Interview With ERA Councillor Richard Williams

Richard Williams

Q: Richard, you’ve been an Elmbridge Borough Councillor since May 2018. What does this involve?

Richard: My responsibilities are pretty wide ranging. I’ve chaired two committees, one that focused on the future of our High Streets and what contribution the Council can make to their well-being and one that looks after our countryside. They have involved Councillors from all parties – I enjoy working across party lines. Many of the Councillors are hugely experienced and I put great value on their views, whichever party they represent.

I sit on the East Area Planning sub-committee and occasionally on the main Planning Committee, which with my design background and love of architecture, is fascinating and at times deeply depressing. There is tremendous scope for better development.

Of course, any decision we make on planning can be overturned by the inspectors and the really major ones, like Sandown, can be taken out of the hands of the inspectors and decided by the Secretary of State.

A large part of my work is helping residents sort out problems that they just can’t resolve through the usual channels. It can be anything from getting peoples’ verges cut, sorting out lost recycling bins, getting ditches unblocked so someone isn’t flooded out of their property or helping people with housing. That kind of task is immensely rewarding.

Q: What are the key achievements you’ve made in 2020?

Richard:  From a planning perspective, I think that I have brought the subject of good design into the open more. I hear it discussed very regularly now.

I’d say galvanising opposition to The Jockey Club’s completely inappropriate plans to put housing on Sandown Park was thrilling. I spoke, for the first time, at a Planning Committee meeting and was delighted at the response. Linda Stotesbury was really the great driving force behind the fight and I was so pleased when she agreed to join the ERA Committee.

Esher Place House needed far stronger protection and I was proud to be instrumental in stopping a very insensitive development there.

In terms of the roads, whilst Elmbridge doesn’t run the highways, I was very pleased to see the introduction of the Active Travel scheme on the A244. It wasn’t universally popular, but I campaigned for a crossing there in 2018 and gave it my full support. I’ve also pushed hard for the residents of Esher Green to be spared the improper use of business parking permits and the unification of car parks and on street parking, thus preventing people from dumping their cars in the Controlled Parking Zone once it’s free and the car parks are still charging.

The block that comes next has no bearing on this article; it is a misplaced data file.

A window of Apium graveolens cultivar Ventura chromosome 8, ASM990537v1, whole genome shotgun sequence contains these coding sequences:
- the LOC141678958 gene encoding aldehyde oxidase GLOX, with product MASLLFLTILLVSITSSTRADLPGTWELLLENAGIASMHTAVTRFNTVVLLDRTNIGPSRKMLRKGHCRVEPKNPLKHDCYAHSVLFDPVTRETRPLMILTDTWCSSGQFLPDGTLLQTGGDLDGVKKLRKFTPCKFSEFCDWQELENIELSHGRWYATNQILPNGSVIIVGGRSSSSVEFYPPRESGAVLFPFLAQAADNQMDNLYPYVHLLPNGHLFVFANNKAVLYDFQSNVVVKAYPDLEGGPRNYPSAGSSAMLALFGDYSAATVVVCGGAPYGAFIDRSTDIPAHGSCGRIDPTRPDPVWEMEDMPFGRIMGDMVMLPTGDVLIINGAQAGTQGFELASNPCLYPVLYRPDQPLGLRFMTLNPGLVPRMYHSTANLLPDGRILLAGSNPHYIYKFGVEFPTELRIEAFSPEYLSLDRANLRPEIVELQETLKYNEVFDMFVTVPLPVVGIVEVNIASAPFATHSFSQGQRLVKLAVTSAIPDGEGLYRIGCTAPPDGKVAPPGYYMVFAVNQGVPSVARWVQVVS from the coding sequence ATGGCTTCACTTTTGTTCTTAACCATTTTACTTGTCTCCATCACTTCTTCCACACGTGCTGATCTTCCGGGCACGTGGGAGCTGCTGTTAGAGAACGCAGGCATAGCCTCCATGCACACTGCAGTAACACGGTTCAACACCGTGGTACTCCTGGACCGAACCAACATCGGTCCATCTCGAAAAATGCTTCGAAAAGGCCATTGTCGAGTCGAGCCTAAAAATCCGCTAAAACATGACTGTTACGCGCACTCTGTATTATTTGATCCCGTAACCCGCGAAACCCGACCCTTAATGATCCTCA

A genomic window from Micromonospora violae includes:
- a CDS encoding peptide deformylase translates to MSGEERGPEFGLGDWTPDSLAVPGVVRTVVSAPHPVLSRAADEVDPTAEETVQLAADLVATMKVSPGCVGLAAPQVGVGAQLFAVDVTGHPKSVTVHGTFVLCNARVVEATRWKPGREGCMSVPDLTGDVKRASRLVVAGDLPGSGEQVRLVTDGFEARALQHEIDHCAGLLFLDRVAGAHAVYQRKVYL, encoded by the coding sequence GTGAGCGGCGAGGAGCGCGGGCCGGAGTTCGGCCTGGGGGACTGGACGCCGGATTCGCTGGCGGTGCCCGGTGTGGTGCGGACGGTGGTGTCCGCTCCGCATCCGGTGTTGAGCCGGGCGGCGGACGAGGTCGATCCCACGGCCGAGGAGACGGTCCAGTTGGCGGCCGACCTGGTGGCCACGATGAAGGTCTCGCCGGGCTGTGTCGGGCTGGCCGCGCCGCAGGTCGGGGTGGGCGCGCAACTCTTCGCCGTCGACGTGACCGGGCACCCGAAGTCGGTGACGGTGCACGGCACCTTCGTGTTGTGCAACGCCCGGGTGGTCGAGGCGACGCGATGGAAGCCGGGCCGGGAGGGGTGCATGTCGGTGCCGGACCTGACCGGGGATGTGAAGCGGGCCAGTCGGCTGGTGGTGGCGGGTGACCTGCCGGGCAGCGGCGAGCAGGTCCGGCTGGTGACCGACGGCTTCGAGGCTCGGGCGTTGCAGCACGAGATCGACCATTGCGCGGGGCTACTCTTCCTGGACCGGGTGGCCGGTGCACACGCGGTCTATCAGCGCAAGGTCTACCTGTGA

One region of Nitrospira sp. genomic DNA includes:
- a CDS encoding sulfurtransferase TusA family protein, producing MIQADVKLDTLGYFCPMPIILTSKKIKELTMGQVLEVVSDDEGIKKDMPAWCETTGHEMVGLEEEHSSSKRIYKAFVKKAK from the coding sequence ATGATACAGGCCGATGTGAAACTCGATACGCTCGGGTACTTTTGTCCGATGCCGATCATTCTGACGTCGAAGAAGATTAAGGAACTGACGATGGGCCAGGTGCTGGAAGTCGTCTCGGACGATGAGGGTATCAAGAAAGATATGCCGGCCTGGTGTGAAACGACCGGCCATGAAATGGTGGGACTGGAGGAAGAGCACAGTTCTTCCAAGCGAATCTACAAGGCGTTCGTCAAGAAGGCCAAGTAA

My most recent highlight was getting a young Lower Green couple with two very young children in a one bedroom flat rehoused, when they were stuck in a never-ending nightmare, where every time they thought they were moving, something or someone stopped cooperating. They move this weekend and I’m hugely proud to have helped.

Q: 2020 was obviously a very unusual year. What impact has the pandemic had on the work of the Council?

Richard: It’s been enormous. Amongst other things, we have distributed £25m in grants to businesses, grown the meals on wheels service to deliver 50,000+ meals and moved 28 rough sleepers into settled accommodation, whilst keeping the show on the road by working from home and meeting on Zoom.

However, there are some very hard financial issues to be resolved. We have a tricky leisure contract which, with all our halls, gyms and pools closed, is costing us a lot of money. By not making the contributions they promised, Central Government has left us with a hit to our reserves for 20/21 of £5.2 million and in 21/22, despite £1.5 million savings, we still estimate there will be a hit to reserves of £4.5 million. This totals a whopping £9.7m. 

Q: Are there any frustrations in your role as a Councillor?

Richard: There are many. I’m used to a business world where decision making is simplified and stuff gets done quickly.  That’s not the case in local government. Getting some double yellow lines changed or a bus service improved means going to Surrey County Council (since roads and buses are not run by Elmbridge) and getting into the quagmire of public consultations and raising funds. It can take years.

I also don’t have enough hours in the day to do the things I want to do, like building more vibrant relevant high streets with improved shops and a sense of community. I’ve also not scratched the surface of children’s play areas and improving the lives of our residents in some of the more challenged areas of the ward.

Q: What are you hoping to achieve in 2021

Richard: I’d like there to be a second ERA Councillor so we can jointly attack the problems I’ve not cracked yet!

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